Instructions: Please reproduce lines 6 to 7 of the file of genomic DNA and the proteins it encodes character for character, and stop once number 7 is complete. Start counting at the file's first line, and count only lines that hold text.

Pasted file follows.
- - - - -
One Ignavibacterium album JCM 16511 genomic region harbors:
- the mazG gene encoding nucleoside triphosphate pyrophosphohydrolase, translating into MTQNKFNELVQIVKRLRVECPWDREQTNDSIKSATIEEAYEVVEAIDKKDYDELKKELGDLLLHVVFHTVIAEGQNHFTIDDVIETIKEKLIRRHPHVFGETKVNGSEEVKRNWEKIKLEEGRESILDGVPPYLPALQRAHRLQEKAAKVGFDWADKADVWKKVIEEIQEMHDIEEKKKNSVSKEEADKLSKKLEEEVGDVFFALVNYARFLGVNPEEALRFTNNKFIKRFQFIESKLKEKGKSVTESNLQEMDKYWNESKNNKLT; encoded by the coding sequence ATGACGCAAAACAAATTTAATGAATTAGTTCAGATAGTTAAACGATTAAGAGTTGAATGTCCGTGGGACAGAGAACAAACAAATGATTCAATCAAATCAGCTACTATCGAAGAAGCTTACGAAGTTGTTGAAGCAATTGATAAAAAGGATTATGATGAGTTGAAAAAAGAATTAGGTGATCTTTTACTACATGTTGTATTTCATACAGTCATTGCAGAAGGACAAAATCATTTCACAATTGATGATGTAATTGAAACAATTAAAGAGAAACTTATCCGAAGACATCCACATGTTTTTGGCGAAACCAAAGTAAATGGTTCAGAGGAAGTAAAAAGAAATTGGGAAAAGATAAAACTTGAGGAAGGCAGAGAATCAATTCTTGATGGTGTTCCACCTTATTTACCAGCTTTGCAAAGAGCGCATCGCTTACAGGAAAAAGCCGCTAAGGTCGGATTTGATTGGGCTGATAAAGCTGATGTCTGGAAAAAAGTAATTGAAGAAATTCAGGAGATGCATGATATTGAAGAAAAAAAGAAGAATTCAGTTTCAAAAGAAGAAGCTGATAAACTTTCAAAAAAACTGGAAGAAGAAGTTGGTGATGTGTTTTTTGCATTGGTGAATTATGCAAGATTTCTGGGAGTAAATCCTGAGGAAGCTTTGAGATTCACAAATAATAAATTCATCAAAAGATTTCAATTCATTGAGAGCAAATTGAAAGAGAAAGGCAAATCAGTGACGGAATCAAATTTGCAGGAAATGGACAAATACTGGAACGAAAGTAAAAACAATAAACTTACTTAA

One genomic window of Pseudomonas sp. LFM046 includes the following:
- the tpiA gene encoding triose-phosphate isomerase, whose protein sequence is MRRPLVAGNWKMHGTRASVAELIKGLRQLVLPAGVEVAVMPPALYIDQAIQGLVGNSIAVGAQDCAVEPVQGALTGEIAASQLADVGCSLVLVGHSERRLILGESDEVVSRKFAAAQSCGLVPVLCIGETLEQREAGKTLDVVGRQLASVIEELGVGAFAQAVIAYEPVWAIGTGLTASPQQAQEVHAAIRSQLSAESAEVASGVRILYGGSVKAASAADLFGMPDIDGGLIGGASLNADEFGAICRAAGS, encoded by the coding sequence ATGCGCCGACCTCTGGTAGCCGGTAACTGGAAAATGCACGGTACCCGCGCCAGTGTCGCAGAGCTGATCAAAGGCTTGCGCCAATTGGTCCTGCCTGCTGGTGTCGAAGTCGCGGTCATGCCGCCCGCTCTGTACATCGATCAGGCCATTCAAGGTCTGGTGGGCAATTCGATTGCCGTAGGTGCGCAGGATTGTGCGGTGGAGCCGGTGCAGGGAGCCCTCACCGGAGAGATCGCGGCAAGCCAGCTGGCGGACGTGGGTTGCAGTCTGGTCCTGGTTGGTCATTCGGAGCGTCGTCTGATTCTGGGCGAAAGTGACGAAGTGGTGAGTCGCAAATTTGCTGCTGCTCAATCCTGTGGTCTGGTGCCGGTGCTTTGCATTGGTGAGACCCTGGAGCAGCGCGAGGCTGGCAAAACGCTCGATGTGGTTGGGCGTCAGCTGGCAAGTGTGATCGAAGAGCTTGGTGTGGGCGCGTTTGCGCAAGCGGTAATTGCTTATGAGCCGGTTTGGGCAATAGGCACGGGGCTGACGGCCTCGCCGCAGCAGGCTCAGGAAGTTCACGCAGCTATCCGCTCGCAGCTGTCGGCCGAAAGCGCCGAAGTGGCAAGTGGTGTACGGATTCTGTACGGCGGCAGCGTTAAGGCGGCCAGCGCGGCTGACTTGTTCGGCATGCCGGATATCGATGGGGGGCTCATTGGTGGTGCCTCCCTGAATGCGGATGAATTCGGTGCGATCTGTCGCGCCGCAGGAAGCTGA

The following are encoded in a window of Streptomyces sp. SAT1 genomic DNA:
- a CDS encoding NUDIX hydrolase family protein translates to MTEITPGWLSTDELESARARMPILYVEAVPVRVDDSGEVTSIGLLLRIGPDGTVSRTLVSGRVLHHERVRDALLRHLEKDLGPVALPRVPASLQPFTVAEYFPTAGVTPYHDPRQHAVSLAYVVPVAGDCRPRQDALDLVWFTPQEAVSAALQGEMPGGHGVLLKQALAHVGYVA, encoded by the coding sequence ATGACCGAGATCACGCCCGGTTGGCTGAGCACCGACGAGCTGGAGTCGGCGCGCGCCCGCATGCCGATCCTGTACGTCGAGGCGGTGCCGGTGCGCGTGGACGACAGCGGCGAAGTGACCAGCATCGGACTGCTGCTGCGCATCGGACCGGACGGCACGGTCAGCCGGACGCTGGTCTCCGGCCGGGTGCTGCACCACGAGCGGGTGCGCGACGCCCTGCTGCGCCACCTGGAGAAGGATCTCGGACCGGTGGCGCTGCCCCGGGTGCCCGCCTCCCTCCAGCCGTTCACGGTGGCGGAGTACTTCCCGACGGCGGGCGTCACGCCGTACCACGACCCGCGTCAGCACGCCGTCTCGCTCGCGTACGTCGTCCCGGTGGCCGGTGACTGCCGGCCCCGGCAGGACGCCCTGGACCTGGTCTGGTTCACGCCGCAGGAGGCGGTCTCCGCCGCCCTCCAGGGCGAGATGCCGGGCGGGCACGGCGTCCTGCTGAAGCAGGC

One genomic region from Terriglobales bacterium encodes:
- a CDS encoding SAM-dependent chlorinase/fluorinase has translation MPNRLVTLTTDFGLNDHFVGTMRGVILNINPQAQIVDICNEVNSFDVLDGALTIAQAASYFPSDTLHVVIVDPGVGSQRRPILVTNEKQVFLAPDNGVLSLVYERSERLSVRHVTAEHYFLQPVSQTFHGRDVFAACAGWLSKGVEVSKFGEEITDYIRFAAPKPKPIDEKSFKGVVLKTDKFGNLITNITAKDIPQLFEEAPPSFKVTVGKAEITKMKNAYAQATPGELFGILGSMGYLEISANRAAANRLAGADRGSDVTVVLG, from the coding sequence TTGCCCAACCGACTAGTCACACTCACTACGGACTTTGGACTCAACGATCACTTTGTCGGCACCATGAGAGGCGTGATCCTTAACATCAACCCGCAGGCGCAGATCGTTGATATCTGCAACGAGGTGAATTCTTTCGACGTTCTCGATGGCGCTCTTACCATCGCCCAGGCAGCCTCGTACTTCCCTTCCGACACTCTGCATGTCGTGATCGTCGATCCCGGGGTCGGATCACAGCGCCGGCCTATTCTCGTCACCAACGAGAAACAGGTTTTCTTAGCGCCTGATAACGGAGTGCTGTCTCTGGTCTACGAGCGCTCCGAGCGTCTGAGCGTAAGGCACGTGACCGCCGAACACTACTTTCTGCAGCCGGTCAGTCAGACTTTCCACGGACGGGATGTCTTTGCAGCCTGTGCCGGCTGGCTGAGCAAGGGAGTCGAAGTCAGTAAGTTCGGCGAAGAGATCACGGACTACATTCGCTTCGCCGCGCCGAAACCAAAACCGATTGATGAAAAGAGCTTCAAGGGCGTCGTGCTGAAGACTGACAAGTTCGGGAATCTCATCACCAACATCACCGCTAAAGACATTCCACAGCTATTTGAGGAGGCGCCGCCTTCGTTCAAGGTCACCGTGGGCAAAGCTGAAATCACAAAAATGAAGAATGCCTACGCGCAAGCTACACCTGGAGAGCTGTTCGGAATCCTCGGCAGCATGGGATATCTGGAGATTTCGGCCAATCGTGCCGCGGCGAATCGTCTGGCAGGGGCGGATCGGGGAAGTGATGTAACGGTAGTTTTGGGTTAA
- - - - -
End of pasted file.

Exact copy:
- a CDS encoding NUDIX hydrolase family protein translates to MTEITPGWLSTDELESARARMPILYVEAVPVRVDDSGEVTSIGLLLRIGPDGTVSRTLVSGRVLHHERVRDALLRHLEKDLGPVALPRVPASLQPFTVAEYFPTAGVTPYHDPRQHAVSLAYVVPVAGDCRPRQDALDLVWFTPQEAVSAALQGEMPGGHGVLLKQALAHVGYVA, encoded by the coding sequence ATGACCGAGATCACGCCCGGTTGGCTGAGCACCGACGAGCTGGAGTCGGCGCGCGCCCGCATGCCGATCCTGTACGTCGAGGCGGTGCCGGTGCGCGTGGACGACAGCGGCGAAGTGACCAGCATCGGACTGCTGCTGCGCATCGGACCGGACGGCACGGTCAGCCGGACGCTGGTCTCCGGCCGGGTGCTGCACCACGAGCGGGTGCGCGACGCCCTGCTGCGCCACCTGGAGAAGGATCTCGGACCGGTGGCGCTGCCCCGGGTGCCCGCCTCCCTCCAGCCGTTCACGGTGGCGGAGTACTTCCCGACGGCGGGCGTCACGCCGTACCACGACCCGCGTCAGCACGCCGTCTCGCTCGCGTACGTCGTCCCGGTGGCCGGTGACTGCCGGCCCCGGCAGGACGCCCTGGACCTGGTCTGGTTCACGCCGCAGGAGGCGGTCTCCGCCGCCCTCCAGGGCGAGATGCCGGGCGGGCACGGCGTCCTGCTGAAGCAGGC

One genomic region from Terriglobales bacterium encodes: